It's nigh-impossible to overstate the success of Fox's Empire in its first season. It debuted to higher ratings than expected. It improved on those ratings the next week. And the next week. And for several weeks afterward, peaking last week with 14.9 million viewers and a 5.8 share in the advertiser-coveted 18-49 demographic. Wednesday's two-hour finale promises to improve those numbers even further.
Those numbers are insane in the modern era of watch-later, DVR-friendly programming. Throw in that a program growing every week it's on the air, plus other successes outside of the ratings game (like the soundtrack beating Madonna's Rebel Heart to No. 1 on the Billboard 200 chart this week), and you've got more than just a powerhouse TV show. The Empire brand is a cultural phenomenon, and a huge coup for not just Fox, but for television as a whole.
Cultural phenomena don't originate on TV anymore. Sure, there's the occasional niche show that breaks out in a big way — The Walking Dead is one of the only shows on TV with ratings to rival Empire's, and it has spun off into the video game world. But an honest-to-goodness, people-won't-stop-talking-about-this sensation? That's left for movie franchises like Avengers, or performers like Taylor Swift or dresses that change color. TV shows are relegated to smaller audiences of devoted fans; even the once-immortal American Idol has been brought to Earth in recent years.
Empire's numbers suggest it's crossing over in a big way. But on greater reflection, that shouldn't be a surprise. Writer Danny Strong, who co-created the series with Oscar-nominated director Lee Daniels, noted in a New York Times profile of the series that "great successful TV shows are about families." He lists Dallas and Dynasty as examples, but that could stretch even further into other genres. Think of comedies like All in the Family and The Cosby Show, or animated series like The Simpsons and Family Guy. One of the first great reality shows was The Osbournes, about Ozzy and Sharon Osbourne's family. Family TV has a rich history — and, surprise, the shows do well.
It's hard to think of a show like Empire, with a character as colorful as Taraji P. Henson's Cookie "You want Cookie's nookie?" Lyon, as family entertainment, and yet it makes sense. The most broadly successful shows do well appealing to a wide range of ages and audiences. Empire's most black cast is another way the show appeals to a wide viewership, much like ABC's Scandal and How to Get Away with Murder. And unlike Dallas and Dynasty, throw-down brawls between bitchy women aren't the main attraction. The characterization is as deep as the plotting is quick. It's good fun, but not trashy — it gives a bit more than what's on the surface.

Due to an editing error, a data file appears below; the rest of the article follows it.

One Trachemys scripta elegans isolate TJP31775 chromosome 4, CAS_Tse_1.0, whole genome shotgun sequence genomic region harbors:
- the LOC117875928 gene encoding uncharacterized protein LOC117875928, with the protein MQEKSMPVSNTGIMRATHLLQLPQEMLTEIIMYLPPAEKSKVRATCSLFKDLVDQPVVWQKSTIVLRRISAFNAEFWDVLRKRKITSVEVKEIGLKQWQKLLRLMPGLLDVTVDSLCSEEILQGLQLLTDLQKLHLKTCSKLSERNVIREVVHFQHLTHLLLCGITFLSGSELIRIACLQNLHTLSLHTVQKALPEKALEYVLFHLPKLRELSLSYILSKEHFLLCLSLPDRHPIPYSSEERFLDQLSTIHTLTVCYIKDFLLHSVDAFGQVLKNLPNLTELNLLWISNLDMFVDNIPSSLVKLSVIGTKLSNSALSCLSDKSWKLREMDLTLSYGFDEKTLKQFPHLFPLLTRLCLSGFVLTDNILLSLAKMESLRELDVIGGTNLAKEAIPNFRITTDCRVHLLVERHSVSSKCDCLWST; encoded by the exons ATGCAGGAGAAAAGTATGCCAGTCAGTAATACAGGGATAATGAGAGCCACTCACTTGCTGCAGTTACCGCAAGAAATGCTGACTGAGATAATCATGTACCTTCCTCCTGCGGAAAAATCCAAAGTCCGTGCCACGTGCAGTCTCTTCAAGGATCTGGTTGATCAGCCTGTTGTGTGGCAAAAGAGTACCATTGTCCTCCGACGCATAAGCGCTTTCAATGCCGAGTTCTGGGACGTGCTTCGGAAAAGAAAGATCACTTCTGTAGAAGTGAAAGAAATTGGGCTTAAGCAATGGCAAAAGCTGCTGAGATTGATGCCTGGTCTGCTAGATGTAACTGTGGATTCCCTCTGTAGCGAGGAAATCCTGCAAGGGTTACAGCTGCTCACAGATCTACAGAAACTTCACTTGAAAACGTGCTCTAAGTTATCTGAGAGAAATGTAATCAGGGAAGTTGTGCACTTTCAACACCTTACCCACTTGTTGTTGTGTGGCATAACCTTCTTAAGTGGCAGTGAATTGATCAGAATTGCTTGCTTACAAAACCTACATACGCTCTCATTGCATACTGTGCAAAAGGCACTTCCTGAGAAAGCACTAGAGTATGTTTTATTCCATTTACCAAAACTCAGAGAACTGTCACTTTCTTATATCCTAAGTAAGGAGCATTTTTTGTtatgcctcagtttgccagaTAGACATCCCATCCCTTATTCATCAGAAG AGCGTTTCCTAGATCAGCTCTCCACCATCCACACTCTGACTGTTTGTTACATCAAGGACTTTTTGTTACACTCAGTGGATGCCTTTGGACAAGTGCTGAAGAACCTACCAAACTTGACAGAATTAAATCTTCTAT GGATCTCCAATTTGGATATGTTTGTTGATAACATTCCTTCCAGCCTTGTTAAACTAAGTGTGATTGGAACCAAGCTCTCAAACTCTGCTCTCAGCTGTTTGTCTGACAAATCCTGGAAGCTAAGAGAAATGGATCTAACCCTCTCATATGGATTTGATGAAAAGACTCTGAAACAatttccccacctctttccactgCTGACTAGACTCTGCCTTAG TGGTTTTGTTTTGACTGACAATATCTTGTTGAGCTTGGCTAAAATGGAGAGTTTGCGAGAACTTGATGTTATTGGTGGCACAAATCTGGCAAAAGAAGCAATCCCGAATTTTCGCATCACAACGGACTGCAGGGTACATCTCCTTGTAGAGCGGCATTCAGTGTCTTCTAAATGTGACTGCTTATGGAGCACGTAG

All that said, Empire has an uphill road ahead of it in season two. The path to a successful second season is paved with good intentions, but often falls short. Revenge and Scandal, two of the buzzier hits of the past few years, suffered major dips in quality the years after their breakout seasons. (Scandal broke out in its second after a short first season, but couldn't maintain its breakneck pace in the third.) Keeping up with expectations is a challenge — one not to be taken lightly by Daniels and Strong's team.
Unlike Revenge and Scandal, which produced episodes even after they exploded, Empire filmed all but two episodes before even the premiere aired. In an interview with Vulture, showrunner Ilene Chaiken said nothing would have changed even if they had known about their success, but it's easier to say that when looking in the rear view mirror. Hype and attention can be hazardous for a show — just ask Glee showrunner Ryan Murphy, who overloaded the second season with guest stars in a bid to fulfill audience expectations. A worrying sign: Oprah Winfrey and Common are slated to guest in season two of Empire.
Still, if Empire can stick to strong character development, give Henson plenty of material to chew up and spit out and keep creating great music (recent song "Conqueror," featuring Estelle, did very well for the show sales-wise), it will be fine. There's less of a worry of Empire going off the rails, because Daniels' aesthetic is a bit off the rails. If you break down individual story beats in Empire's first season, some make no sense — but that's OK because the show moves too fast for you to notice.
Empire is a laugh riot. It's a gripping drama. It's an emotional family show. It's never afraid to try new things. That's what made it a success now, and it's what's going to keep it going next year. The TV rat race is Empire's to lose next season, but it's sitting pretty atop the heap for now. The two-hour finale will just be a victory lap.